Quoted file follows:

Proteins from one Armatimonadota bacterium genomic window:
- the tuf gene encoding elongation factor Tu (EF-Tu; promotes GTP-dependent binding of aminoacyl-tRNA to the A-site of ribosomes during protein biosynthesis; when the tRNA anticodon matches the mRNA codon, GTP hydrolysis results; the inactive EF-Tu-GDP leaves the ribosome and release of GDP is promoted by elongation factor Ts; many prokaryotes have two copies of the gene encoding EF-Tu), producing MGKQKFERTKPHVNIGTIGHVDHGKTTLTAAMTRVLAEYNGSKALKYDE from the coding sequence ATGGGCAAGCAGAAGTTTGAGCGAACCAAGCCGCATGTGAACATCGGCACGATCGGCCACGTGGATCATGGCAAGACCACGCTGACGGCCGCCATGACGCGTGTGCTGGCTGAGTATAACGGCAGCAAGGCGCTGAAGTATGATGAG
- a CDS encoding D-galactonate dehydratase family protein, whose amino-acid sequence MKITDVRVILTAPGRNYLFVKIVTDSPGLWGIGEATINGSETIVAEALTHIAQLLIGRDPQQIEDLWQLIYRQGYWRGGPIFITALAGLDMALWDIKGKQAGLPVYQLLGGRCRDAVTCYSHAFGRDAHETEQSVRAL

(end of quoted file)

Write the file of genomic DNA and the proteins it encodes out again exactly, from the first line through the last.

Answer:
Proteins from one Armatimonadota bacterium genomic window:
- the tuf gene encoding elongation factor Tu (EF-Tu; promotes GTP-dependent binding of aminoacyl-tRNA to the A-site of ribosomes during protein biosynthesis; when the tRNA anticodon matches the mRNA codon, GTP hydrolysis results; the inactive EF-Tu-GDP leaves the ribosome and release of GDP is promoted by elongation factor Ts; many prokaryotes have two copies of the gene encoding EF-Tu), producing MGKQKFERTKPHVNIGTIGHVDHGKTTLTAAMTRVLAEYNGSKALKYDE from the coding sequence ATGGGCAAGCAGAAGTTTGAGCGAACCAAGCCGCATGTGAACATCGGCACGATCGGCCACGTGGATCATGGCAAGACCACGCTGACGGCCGCCATGACGCGTGTGCTGGCTGAGTATAACGGCAGCAAGGCGCTGAAGTATGATGAG
- a CDS encoding D-galactonate dehydratase family protein, whose amino-acid sequence MKITDVRVILTAPGRNYLFVKIVTDSPGLWGIGEATINGSETIVAEALTHIAQLLIGRDPQQIEDLWQLIYRQGYWRGGPIFITALAGLDMALWDIKGKQAGLPVYQLLGGRCRDAVTCYSHAFGRDAHETEQSVRAL